Regarding the question text, the Polish translation of the word “sector” should be omitted, and only the translation of the word “industry” kept, to avoid confusion with the public and private sector

      Regarding the instruction, we recommend
      • mirroring the grammatical structure of the instructions in Q5 (i.e., “write ‘[detailed example]’ instead of ‘[vague example]’”)
      • including examples from common industries, such as construction, transport, health sector, or teaching
  1. Cognitive Techniques:Information image/link to cognitive pretesting Cognitive interviews: Specific Probing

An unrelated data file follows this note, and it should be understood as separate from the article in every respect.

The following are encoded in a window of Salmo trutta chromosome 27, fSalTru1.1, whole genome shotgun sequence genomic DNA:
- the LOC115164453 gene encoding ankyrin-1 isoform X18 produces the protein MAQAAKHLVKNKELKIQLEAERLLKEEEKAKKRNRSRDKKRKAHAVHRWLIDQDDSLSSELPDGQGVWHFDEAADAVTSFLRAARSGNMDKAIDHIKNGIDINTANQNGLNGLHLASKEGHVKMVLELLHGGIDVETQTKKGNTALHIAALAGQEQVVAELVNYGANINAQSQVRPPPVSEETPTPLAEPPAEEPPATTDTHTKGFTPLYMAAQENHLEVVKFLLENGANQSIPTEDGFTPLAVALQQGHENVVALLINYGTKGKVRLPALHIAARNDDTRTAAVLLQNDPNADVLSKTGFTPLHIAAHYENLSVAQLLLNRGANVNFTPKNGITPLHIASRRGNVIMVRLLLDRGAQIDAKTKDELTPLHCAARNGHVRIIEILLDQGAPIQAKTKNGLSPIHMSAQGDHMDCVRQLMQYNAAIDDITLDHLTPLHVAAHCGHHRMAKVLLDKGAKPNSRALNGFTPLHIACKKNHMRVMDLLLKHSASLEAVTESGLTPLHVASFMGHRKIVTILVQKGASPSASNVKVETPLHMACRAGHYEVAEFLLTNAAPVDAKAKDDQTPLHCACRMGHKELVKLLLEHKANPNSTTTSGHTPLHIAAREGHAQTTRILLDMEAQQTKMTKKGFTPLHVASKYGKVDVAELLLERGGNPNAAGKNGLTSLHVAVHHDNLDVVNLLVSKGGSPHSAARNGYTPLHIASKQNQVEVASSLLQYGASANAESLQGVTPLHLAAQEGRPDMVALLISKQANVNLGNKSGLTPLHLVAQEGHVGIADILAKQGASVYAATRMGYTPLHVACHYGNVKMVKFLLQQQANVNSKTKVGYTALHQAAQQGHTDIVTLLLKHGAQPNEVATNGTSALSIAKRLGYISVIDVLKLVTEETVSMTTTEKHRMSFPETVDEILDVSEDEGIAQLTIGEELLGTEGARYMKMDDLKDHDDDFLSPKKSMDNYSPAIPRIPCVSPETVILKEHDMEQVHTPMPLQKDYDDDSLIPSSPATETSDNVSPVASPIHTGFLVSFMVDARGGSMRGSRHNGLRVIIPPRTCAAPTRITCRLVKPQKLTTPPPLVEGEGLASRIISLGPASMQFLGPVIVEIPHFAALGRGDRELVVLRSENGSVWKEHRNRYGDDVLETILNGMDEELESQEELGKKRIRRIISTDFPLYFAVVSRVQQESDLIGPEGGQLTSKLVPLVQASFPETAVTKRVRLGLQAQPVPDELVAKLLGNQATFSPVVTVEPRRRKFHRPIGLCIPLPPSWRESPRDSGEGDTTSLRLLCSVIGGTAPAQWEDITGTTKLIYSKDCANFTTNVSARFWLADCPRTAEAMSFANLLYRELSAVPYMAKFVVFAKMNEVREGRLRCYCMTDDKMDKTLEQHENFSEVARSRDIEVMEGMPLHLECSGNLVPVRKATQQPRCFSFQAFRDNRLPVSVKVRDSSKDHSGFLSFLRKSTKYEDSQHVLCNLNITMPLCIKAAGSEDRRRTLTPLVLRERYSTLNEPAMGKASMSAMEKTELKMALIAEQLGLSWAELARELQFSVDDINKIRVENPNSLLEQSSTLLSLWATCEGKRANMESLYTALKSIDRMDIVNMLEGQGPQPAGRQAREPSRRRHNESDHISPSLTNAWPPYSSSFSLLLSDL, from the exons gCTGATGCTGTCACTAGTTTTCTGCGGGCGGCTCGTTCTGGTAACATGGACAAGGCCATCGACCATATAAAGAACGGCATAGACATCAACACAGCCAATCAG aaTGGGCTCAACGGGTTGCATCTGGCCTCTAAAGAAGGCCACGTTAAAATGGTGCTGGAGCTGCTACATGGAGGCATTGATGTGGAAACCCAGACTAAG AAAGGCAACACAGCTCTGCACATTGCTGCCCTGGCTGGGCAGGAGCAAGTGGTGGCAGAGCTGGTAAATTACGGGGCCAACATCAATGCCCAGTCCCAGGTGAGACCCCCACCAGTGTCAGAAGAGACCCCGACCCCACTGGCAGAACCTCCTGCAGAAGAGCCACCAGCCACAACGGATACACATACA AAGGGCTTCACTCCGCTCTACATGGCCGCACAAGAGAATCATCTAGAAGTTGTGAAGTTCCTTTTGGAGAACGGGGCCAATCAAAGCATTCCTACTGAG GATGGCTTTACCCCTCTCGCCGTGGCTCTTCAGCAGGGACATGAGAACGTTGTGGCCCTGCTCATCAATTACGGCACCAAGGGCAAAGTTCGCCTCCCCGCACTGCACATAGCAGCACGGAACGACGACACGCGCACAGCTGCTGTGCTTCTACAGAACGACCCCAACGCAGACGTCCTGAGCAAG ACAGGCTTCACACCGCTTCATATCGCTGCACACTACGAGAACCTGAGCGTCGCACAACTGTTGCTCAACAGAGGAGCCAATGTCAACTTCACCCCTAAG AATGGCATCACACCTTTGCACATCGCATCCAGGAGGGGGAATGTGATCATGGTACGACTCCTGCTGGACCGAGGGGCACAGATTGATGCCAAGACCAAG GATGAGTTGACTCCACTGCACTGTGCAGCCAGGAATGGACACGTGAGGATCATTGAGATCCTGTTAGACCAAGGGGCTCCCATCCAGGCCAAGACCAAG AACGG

2. Findings for Question: Findings Web Probing:

    Despite the fact that the instruction in question 13 asked respondents to describe the sector of business or industry in as much detail as possible, most of the answers in all three countries were very short (UK: M = 2.3 words, DE: M = 2.2 words, PL: M = 2.2 words). Even when additionally taking the respondents’ answers on their occupation in Q5 and Q6 into account, it was only possible to assign the 3-digit NACE code to approximately 60% of the respondents (see Table 68).